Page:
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Japan - December 14, 2021 21:00Retiring FIFA Referee Tomohiro Kozaki Looks Back Interview by Steve HarrisLithuania ’21: “No doubt”

The scene: 2021 World Cup, group of death, round 2: Argentina vs. Serbia, 7:21 into the first half
The incident: Serbia goalkeeper Miodrag Aksentijevic passes the ball long up the right side of the pitch. Milos Stojkovic slides to receive the ball. Argentina goalkeeper Nico Sarmiento slides from the other direction to clear the ball. There is a collision.
The decision: Second referee Tomohiro Kozaki almost immediately shows Stojkovic the red card for serious foul play.
Video support review result: It’s clear that Stojkovic unnecessarily raised his boot in the direction of Sarmiento’s face and kicked it. Nurdin Bukuev, referee of the match and a seasoned veteran in his fourth World Cup, echoes the judgment of his colleague and says, “No doubt.” The challenge by Serbia is rejected and Kozaki’s call is vindicated. His decision was key in setting the standard in terms of criteria for determining serious foul play decisions throughout Lithuania ‘21.


Video Support Is a Win-win
Has there ever been a World Cup that was so scrutinized for its officiating? The use of video support at this competition gave players, coaches and everybody else the desire to second-guess any and all referee decisions. Kozaki recalls, “The teams were confused at the beginning about when to request video support: for example, a totally unnecessary claim about a DOGSO (denying an obvious goal-scoring opportunity) even though the defending goalkeeper was clearly guarding his goal. But by the knockout round, teams had a very good sense of when to request video support.”
The concept of video support (VS) had at first seemed odd to Kozaki. “Unlike VAR, in which there is another official giving feedback, video support simply involves the same referees reviewing a call they just made. Though I wondered about the validity at first, the system was ultimately successful in that it both confirmed calls and overturned them when necessary. I think it’s a great system. FIFA continues to be active in introducing technology to football, and I think it is welcome that this trend has come to futsal as well. I also feel that it was correct for futsal to adopt VS instead of VAR because the more speedy and economical VS is a better fit for futsal.”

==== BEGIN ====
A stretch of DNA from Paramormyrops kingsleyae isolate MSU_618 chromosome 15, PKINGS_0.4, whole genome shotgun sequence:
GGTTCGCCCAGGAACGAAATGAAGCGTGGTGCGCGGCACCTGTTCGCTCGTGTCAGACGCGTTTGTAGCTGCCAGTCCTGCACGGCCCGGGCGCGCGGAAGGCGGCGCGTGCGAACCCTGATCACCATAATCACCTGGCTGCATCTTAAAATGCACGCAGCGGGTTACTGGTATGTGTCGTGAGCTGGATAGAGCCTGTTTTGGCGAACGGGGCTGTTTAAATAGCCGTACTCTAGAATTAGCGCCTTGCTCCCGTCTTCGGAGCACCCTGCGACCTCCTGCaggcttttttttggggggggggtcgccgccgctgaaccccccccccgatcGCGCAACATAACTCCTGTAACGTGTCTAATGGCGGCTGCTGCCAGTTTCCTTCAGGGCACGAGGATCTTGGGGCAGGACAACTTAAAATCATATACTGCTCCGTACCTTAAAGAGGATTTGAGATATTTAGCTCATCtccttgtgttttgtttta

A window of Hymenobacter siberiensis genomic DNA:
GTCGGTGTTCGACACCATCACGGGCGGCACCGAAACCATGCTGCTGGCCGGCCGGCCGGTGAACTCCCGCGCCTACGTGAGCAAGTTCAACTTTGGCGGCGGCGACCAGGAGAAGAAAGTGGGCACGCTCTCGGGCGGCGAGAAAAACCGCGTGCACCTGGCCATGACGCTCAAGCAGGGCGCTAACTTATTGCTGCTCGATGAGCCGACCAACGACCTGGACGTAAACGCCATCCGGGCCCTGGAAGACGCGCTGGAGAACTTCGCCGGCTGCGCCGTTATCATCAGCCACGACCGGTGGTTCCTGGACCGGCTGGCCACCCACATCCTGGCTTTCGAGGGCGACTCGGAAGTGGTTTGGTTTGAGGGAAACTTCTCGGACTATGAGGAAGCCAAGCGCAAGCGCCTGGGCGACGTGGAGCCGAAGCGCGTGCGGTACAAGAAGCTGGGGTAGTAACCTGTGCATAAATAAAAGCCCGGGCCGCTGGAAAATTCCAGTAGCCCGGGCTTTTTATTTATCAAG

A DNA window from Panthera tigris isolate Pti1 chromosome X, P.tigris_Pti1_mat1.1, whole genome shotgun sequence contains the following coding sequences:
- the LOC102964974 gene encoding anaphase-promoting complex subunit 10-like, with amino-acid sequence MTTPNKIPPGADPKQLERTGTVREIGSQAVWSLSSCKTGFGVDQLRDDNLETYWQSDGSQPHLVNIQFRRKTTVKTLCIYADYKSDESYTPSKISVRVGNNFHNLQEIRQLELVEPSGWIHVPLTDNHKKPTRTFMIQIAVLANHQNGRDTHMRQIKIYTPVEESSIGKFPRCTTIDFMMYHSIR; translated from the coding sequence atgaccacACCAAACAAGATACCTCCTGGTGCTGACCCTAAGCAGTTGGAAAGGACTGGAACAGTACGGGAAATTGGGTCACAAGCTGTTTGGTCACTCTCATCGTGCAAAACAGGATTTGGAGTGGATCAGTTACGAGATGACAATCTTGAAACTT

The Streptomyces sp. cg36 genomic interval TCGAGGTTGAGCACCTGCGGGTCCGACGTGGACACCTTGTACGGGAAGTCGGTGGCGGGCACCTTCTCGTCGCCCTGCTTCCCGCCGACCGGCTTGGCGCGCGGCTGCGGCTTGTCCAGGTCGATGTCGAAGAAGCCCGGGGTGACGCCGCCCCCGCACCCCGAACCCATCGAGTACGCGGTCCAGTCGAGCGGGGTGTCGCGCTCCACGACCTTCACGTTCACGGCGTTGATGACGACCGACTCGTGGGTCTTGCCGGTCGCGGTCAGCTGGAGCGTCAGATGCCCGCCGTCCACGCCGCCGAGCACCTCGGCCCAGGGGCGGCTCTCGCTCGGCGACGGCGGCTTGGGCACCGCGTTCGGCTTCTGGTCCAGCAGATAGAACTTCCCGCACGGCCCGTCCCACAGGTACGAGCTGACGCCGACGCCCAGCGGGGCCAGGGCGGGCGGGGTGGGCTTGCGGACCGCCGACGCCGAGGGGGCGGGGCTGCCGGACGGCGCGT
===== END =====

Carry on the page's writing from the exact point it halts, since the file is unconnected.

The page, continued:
The red card is produced without hesitation for Stojkovic’s challenge (Photo credit: Blazetrends.com)




Finding Futsal Accidentally
The 43-year-old Osaka native found futsal a little over two decades ago – or maybe it was a case of futsal finding him. In his words, he had “peaked out as a football player when in elementary school” (on the same team and a grade above legendary footballer Junichi Inamoto), but was interested enough in refereeing to get his badge when in high school. In 1997, while still in college, he worked part-time at a futsal pitch rental business, now the training facility of F.League mainstay Shriker Osaka.
“During the New Year’s holiday, the facility would be used for a tournament by all of the top players and teams at the time: Shuji Kai, Yoshi Maeda, Kiyoshi Sagane – Japan’s first wave of serious futsal players. I would officiate because I worked there and it was difficult to find referees. After a couple of years, Kai told me that I was one of the best referees he had ever worked with and a local FA official urged me to work at the regional qualifiers for the U-12 national championship.”


Discovering the Excitement of Officiating
Japan did not even issue Futsal-only Class 1 or 2 badges when Kozaki was earning his stripes at a variety of official competitions in the Kansai area. One breakthrough experience for him was Liga Tenryu, a competition in the early 2000s participated in by many Brazilians who were in Japan on working visas. “I found it to be intense enough to make me get serious about refereeing.” And the other breakthrough experience was a number of national competitions held by the Japan Football Association (JFA) in the Kansai area. “It's not possible now, but I was given the opportunity to attend the tournaments despite being only a Futsal Class 3 referee. It was around this time that I met AFC/FIFA futsal referee instructor, Yasuhiro “Zak“ Matsuzaki (a member of FIFA’s futsal expert panel). I was really lucky.” The hotter the action, the more rewarding Kozaki found his work.
The JFA established an apparatus for issuing futsal-only certification just as Kozaki became experienced enough to work in Japan’s top flight. Once he earned his Class 1 badge, he would debut in the second year of Japan’s F.League (2008) and over the course of the ensuing decade win Best Referee of the Season honors no less than five times. But he’s quick to point out that, “I’ve only really mastered the job during the past five or six years.”


A Collective Art
So you don’t give yourself credit for the first seven or eight years of your career? “I realized that my approach was incomplete. I had been working under the mistaken impression that a referee need only enforce the Laws of the Game with accuracy. I had not yet known what I now know: that the referee creates the game along with the players, team officials, LOC staff, spectators, and everyone else involved. This means refereeing with nuance: Is the whistle or card even necessary for the match; a long whistle versus a short whistle; whether to blow the whistle right away or pause to wait and see what happens; when there is a clash between players, do I first approach the player who committed the foul, the player who was fouled, or both, etc. I started to better read the game by developing a pair of eyes outside of myself and considering what would most benefit the match. That enabled me to determine what kind of officiating best serves the players and the game.”